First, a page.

The gate was opened and we stepped into the forest, barefoot and wide-eyed. I was ready to open my mind to new knowledge, but unaware that my heart must also be ajar. We made our way, together yet alone, down to the stream to dip our toes in and take a rejuvenating breath. As I ventured away from the stream bank, I crouched down to see the forest from the plants’ perspective. I squatted in silence, toes curled in the layers of damp decaying leaves, and a fantail bird flitted by. I noticed the thousands of epiphytes growing on top of the canopy’s pillars, creating layers upon layers of life. Tuhe, the Maori healer who welcomed us into this protected forest, will never know the value of the gift he gave me that afternoon.
Taking a lunch break on a hike through the Prime Family’s property near Motatau
The SFS Rainforest Management Studies summer program has spent about two weeks in New Zealand, during which the forest has become synonymous to humanity in my mind. We are each individuals embarking on separate journeys, yet we are part of a larger group associated with much beyond ourselves, just as every living thing in the forest is inextricably tied to the others. Every person is mighty yet fragile, just like the heart of the New Zealand rainforest, the kauri tree.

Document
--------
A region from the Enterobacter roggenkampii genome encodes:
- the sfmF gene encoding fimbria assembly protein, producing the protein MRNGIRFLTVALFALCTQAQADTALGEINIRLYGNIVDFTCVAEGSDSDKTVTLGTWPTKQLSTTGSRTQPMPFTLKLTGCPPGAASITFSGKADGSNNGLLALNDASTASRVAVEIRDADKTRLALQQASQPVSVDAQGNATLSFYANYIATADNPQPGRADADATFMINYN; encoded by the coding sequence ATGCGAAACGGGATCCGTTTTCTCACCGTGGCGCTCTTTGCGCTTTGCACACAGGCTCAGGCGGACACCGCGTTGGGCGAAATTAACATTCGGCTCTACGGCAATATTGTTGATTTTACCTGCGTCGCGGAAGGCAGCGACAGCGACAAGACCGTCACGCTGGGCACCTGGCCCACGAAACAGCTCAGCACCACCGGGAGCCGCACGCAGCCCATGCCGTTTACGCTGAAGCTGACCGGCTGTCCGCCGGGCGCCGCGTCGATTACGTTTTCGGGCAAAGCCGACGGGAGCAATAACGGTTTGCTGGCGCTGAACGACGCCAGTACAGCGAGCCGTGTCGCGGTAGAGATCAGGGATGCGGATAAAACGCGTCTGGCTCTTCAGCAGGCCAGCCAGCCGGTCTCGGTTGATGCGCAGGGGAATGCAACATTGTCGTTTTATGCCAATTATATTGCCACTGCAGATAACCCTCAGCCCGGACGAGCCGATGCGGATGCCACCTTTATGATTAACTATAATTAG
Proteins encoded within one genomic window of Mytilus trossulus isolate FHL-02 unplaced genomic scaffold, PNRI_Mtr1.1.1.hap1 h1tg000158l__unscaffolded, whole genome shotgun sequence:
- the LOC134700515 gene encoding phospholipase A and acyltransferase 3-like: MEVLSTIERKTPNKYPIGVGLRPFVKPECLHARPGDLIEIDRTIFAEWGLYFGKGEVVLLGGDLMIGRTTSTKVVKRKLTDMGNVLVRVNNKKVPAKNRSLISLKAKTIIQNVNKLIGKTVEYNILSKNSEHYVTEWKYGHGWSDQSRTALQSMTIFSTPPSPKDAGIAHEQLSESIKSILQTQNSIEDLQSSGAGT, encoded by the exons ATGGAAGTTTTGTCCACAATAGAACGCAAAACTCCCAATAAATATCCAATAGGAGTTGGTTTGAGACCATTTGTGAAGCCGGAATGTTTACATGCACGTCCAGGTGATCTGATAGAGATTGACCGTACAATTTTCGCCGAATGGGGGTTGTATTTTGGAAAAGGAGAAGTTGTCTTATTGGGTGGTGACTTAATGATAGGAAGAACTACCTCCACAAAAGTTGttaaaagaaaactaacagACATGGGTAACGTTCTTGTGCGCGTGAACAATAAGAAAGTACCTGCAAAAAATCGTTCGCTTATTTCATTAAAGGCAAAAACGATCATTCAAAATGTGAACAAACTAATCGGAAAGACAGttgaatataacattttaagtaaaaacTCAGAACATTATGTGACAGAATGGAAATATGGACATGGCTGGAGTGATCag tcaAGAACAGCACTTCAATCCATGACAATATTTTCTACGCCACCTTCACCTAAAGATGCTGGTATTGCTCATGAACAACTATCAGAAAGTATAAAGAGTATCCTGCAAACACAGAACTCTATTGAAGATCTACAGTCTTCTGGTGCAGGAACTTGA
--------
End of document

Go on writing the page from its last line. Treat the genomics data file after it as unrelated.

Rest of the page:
New Zealand kauri tree
I think I speak for the entire group of 24 students when I say I have been inspired by the Maori peoples’ spiritual connection to the environment, and the dedication with which they seek to protect it. As our travels continue through the North Island and over to Australia in the coming weeks, I will strive to live like them in how I perceive and treat both the forest and the people around me.
Walking through Ruapekapeka pa
The accepting and supportive community we have formed as a student group is the best bundle of people to share the beauty and serenity of the rainforest with. We all come from many different places and backgrounds, but we have meshed together to discover the wonders of the natural world and learn how we might effectively conserve the spirit of the land. We have been welcomed into new places to connect with the flora and fauna, just as the indigenous people have done before us. As the lines between nature and humanity continue to blur and oscillate during our travels, I trust we will each connect a bit more with ourselves as well.
Post-field lecture in the Waitakere Ranges
All Photos by Lucy Portman